Published in MA Society of CPAs' SumNews (November 2020)
Professional service businesses like lawyers, accountants, financial services, health care, etc. are prime targets of cyber crime. We are enticing targets because we possess large quantities of sensitive personal, financial, and health information that is highly valuable for identity and financial theft. Moreover, we are vulnerable targets because, unlike larger institutions, we have less time and money to invest to ensure that our security controls are strong enough to repel sophisticated cyber attacks, particularly ransomware attacks.
Additionally, we face increasing regulatory pressure to adopt best-in-class protections for our clients’ information. Such pressures emanate from federal laws (like HIPAA), state laws that reach across state borders (like the strict and progressive laws in Massachusetts, New York, and California), industry regulations (like legal ethics rules, I.R.S. Publication 4557, and SEC Regulation S-P), and foreign laws that apply to U.S. businesses (like the European Union, United Kingdom, and Canada). Fines and penalties for failing to comply with these laws and regulations are substantial, and typically follow a breach that was already painful enough.
It is imperative that professional service businesses stay ahead of the cyber security curve. Ransomware, phishing, and malware exploit the tiniest of gaps, resulting in the exposure of sensitive information or crippling your business operations for many days or even weeks. To reduce these risks, we must operationalize cyber security by: (a) conducting annual risk assessments with outside cyber security professionals, (b) identifying and mitigating all existing and potential vulnerabilities and threats, (c) implementing appropriate written policies and procedures, and (d) providing topical training to our workforces several times per year.
In addition to those routine processes, professional service businesses also need to ensure that we have implemented advanced safeguards that can repel sophisticated cyber attacks. Simply put, our risk exposure means that we need to up our game. The following are a few examples of advanced controls that we all should be implementing.
1. Advanced Threat Detection: Anti-virus/anti-malware is old news, and largely ineffective against modern ransomware and malware. The current standard is to implement an application that detects anomalous activity, prevents the activity from occurring further, and quarantines infected data and systems. In fact, having multiple such applications may be necessary to ensure protection again sophisticated attacks.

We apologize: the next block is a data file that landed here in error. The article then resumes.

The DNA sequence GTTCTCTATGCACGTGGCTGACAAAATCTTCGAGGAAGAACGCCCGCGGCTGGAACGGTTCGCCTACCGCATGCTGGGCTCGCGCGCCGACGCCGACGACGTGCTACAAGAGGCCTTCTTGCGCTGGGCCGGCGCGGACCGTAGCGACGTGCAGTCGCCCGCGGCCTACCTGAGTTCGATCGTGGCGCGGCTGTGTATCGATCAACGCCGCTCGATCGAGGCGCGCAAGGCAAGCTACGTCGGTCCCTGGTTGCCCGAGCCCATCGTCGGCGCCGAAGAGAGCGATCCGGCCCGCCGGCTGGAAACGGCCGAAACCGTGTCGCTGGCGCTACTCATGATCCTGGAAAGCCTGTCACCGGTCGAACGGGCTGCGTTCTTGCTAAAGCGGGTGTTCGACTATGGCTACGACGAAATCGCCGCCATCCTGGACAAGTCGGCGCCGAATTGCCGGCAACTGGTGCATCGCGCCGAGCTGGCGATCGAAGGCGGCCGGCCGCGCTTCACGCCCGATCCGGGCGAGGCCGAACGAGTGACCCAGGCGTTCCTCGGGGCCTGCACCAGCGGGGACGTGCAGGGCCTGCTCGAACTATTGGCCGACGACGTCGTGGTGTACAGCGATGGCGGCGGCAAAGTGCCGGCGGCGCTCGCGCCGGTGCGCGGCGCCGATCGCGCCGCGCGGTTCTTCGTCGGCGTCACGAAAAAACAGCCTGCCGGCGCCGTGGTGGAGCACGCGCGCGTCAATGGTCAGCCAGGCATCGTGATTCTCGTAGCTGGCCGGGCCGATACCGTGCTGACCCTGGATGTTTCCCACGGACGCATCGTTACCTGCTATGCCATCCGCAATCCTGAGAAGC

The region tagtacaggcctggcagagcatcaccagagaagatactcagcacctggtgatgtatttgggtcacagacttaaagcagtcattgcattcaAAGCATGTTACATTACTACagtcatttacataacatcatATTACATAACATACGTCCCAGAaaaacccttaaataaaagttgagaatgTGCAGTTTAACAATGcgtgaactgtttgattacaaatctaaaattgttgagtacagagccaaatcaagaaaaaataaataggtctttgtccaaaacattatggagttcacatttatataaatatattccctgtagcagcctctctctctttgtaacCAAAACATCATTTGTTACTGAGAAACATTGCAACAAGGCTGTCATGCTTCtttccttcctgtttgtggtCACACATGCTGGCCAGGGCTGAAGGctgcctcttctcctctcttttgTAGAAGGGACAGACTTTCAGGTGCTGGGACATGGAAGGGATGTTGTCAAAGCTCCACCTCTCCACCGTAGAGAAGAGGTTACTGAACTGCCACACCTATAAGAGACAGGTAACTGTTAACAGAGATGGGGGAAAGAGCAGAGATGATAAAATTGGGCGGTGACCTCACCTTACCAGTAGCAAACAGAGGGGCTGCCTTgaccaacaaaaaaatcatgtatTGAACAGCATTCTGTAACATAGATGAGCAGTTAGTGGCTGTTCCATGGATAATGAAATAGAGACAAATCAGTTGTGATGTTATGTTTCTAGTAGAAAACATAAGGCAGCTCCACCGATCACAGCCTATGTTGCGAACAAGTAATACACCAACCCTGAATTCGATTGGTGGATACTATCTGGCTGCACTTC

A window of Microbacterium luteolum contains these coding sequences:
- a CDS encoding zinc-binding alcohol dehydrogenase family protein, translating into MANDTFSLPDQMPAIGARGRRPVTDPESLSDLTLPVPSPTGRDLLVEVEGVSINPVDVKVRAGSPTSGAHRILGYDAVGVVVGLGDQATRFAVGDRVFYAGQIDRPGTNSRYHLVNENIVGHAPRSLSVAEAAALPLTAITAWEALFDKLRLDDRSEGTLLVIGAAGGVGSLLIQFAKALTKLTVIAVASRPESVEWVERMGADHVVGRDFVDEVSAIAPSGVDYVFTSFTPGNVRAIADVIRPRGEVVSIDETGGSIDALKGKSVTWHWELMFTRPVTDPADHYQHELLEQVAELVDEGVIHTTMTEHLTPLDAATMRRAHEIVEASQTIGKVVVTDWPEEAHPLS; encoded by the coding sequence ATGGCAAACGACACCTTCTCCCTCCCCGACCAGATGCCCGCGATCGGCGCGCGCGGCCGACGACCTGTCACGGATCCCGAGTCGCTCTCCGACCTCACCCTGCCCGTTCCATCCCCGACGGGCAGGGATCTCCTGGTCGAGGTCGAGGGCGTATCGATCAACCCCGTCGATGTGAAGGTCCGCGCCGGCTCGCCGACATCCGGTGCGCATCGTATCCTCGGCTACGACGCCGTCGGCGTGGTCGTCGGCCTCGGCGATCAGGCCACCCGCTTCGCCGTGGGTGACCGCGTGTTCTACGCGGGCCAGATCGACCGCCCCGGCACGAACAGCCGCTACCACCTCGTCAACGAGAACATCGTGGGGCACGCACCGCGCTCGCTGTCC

2. Multi-Factor Authentication: Passwords alone are not a particularly effective safeguard, because people too often use weak passwords that can be readily cracked, and use the same password on multiple accounts, enabling hackers to steal credentials for multiple systems by attacking one weak account. Multi-factor authentication requires both a password and another means of authentication, such as a device registered with the account, a code sent to a device registered with the account, or a biometric unique to the person permitted to access the account. Multi-factor authentication is not cutting-edge. However, we often do not have it implemented on all network and cloud applications that contain sensitive information, such as email, cloud storage accounts, and data transmission applications.
3. Encyrption: Encrypting data transfers and electronic devices is not optional. Professional service businesses must transmit sensitive information only via secure file transfer protocol (SFTP) links or portals or encrypted email. Similarly, we must ensure that data is encrypted on all laptops, tablets, smartphones, USB/external drives, and other devices that are mobile. For example, employees should use only company owned and managed laptops with encrypted hard drives, the business should deploy a mobile device management (MDM) application that manages information on tablets and smartphones, and company computers should scan and encrypt all USB/external drives connected to them.
4. Vendor Management: Our sensitive information is only as secure as our weakest vendor. Professional services businesses rely on vendors to provide critical services. We need to conduct appropriate due diligence to ensure that every vendor that receives sensitive information has adopted cyber security safeguards at least as protective as the controls we are required to implement. We also need to enter into a data security agreement with each such vendor to contractually solidify those safeguards as well as impose appropriate obligations and liability in the event of a breach.
Implementing the controls necessary to repel sophisticated cyber attacks can seem like a daunting task, particularly for individuals who are not trained in this area. However, ignoring the problem will not make it go away, and only invites a disaster. Effective cyber security can be accomplished by partnering with outside experts, and then committing to assessing our risk and implementing advanced safeguards to protect ourselves and our information.
Cam Shilling chairs McLane Middleton’s Information Privacy and Security Practice Group. Other members of the team include attorneys John Weaver, Annie Cho, and Katelyn Burgess and technology paralegal Dawn Poulson. Founded in 2009, the group assists businesses and private clients to improve upon their information privacy and security compliance, and address any security breach or incident that may arise.